A visit at Caran d’Ache / Pastel Pencils

posted in: Blog, English | 6

Last year I received an enquiry from the Swiss company Caran d’Ache who asked me if I would like to test a few prototypes of their new pastel pencils. As a result of this contact, we established an interesting working relationship which took me to Geneva to the main office and production site with my fellow painter Susanne Mull.

As I already mentioned in my blog entry about pigments, the production of art materials is a very complex process. After having spoken to the employees I realize how much work, enthusiasm and dedication are needed to start a new production line and put it on the market. I really admire the chemists and production workers with their outstanding expertise, wealth of experience and specialist knowledge! And I was also deeply impressed by the seemingly endless amount of experimentation that goes into achieving the precise level of consistency for the pastel pencils.
Although we visited most of the production site, I would like to concentrate on the new pastel pencils which are really interesting.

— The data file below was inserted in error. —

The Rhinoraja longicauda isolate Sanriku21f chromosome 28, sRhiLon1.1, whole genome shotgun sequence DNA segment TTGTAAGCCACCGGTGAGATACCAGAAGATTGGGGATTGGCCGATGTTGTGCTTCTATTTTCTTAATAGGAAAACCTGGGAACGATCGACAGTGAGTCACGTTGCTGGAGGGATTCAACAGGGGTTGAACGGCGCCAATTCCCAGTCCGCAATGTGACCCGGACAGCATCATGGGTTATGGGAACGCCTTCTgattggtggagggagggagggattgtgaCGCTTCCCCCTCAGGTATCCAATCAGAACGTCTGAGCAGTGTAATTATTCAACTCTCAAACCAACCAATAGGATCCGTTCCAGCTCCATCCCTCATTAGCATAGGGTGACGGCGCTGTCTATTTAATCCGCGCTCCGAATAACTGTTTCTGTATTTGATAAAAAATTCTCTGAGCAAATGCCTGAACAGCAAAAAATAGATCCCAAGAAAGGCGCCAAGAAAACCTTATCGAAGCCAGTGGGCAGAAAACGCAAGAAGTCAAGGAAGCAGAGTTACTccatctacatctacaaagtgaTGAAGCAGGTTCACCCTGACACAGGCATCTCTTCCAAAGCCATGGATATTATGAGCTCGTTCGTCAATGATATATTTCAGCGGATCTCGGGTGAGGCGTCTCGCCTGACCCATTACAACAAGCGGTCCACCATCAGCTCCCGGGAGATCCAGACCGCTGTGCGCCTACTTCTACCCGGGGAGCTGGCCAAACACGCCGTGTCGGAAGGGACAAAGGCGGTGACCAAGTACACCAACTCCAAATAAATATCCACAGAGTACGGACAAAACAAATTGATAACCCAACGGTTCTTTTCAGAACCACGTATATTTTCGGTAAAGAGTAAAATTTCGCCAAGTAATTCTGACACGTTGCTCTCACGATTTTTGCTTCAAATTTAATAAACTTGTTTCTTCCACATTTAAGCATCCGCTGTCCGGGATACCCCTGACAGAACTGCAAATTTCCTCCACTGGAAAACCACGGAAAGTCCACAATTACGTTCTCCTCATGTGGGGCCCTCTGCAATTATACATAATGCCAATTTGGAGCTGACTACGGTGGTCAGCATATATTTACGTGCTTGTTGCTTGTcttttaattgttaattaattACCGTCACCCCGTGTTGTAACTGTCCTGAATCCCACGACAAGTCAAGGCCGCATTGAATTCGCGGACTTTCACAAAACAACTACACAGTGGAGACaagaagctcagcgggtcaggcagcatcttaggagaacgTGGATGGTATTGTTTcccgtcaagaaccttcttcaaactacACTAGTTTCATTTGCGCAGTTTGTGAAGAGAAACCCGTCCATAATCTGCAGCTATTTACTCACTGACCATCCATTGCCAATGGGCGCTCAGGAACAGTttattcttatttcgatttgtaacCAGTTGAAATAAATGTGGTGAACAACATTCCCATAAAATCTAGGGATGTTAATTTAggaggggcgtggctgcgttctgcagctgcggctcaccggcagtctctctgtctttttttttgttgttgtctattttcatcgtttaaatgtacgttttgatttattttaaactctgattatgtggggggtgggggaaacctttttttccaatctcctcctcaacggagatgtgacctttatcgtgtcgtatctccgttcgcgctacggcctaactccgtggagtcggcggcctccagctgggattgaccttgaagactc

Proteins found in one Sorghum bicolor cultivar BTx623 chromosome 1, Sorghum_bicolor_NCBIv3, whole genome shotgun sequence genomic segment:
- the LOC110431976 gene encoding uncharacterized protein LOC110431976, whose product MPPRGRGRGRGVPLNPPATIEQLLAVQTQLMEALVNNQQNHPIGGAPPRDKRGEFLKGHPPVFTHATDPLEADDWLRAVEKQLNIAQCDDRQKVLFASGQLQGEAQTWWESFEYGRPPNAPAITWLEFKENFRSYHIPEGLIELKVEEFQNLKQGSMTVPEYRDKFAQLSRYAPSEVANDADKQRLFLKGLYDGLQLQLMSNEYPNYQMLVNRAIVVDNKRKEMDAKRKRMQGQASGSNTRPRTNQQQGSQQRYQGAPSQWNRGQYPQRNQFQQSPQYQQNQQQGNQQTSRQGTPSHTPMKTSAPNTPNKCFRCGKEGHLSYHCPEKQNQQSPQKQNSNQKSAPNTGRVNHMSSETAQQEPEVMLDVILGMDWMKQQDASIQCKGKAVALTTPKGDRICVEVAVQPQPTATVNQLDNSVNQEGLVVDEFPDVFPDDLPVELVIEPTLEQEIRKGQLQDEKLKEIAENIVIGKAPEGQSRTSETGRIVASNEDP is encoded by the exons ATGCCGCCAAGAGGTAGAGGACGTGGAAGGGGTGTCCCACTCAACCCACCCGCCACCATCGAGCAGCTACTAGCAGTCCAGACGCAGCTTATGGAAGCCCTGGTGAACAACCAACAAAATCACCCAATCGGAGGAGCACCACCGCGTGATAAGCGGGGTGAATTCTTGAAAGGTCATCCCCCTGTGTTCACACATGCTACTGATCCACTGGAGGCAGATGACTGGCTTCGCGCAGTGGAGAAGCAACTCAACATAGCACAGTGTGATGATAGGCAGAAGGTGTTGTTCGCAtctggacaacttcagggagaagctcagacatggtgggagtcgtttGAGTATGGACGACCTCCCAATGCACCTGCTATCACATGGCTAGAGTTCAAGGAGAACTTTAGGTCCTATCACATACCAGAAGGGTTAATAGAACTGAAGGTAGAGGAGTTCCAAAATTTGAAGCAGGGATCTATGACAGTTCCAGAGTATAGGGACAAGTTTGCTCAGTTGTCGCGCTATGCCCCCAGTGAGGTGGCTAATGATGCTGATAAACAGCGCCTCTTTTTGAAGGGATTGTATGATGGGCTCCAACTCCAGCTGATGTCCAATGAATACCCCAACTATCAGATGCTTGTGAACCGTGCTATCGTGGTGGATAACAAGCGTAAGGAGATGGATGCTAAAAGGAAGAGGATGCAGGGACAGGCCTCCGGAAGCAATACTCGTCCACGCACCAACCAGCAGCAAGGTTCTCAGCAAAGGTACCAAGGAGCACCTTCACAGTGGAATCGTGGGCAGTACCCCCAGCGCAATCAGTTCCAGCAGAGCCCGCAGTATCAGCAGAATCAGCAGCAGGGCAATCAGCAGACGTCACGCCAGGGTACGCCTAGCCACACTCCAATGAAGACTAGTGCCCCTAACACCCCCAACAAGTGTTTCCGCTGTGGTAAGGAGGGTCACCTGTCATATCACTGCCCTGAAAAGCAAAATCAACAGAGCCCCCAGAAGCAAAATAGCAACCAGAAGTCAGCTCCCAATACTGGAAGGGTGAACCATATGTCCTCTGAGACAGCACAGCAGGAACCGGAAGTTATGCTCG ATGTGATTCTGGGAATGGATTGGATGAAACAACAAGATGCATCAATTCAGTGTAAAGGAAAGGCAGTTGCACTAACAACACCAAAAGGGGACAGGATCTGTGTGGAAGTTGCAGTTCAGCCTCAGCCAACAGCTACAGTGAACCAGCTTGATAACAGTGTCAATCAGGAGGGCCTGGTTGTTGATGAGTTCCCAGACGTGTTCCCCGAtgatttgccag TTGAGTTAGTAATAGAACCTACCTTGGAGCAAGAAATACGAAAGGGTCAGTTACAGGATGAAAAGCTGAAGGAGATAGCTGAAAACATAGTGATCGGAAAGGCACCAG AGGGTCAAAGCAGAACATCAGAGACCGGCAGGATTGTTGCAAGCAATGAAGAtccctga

Due to their molecular structure, pigments have different particle sizes. From the manufacturer’s point of view, this means that you cannot simply choose 70 pigments, mix them together with a binder and put them through the production process. Each pigment reacts in a different way and every pencil has its own specific formula and composition. This has to be found for each individual pastel pencil so that it meets various requirements, such as light-fastness, consistency, range of colour combination, the satisfaction and demands of the user as well as the price, just to name a few. In addition, not every pigment is suitable for the production process because the lead is very sensitive and can easily break. I think, in future, I will probably see the shelves of all manufacturers of artists’ materials in a completely different light.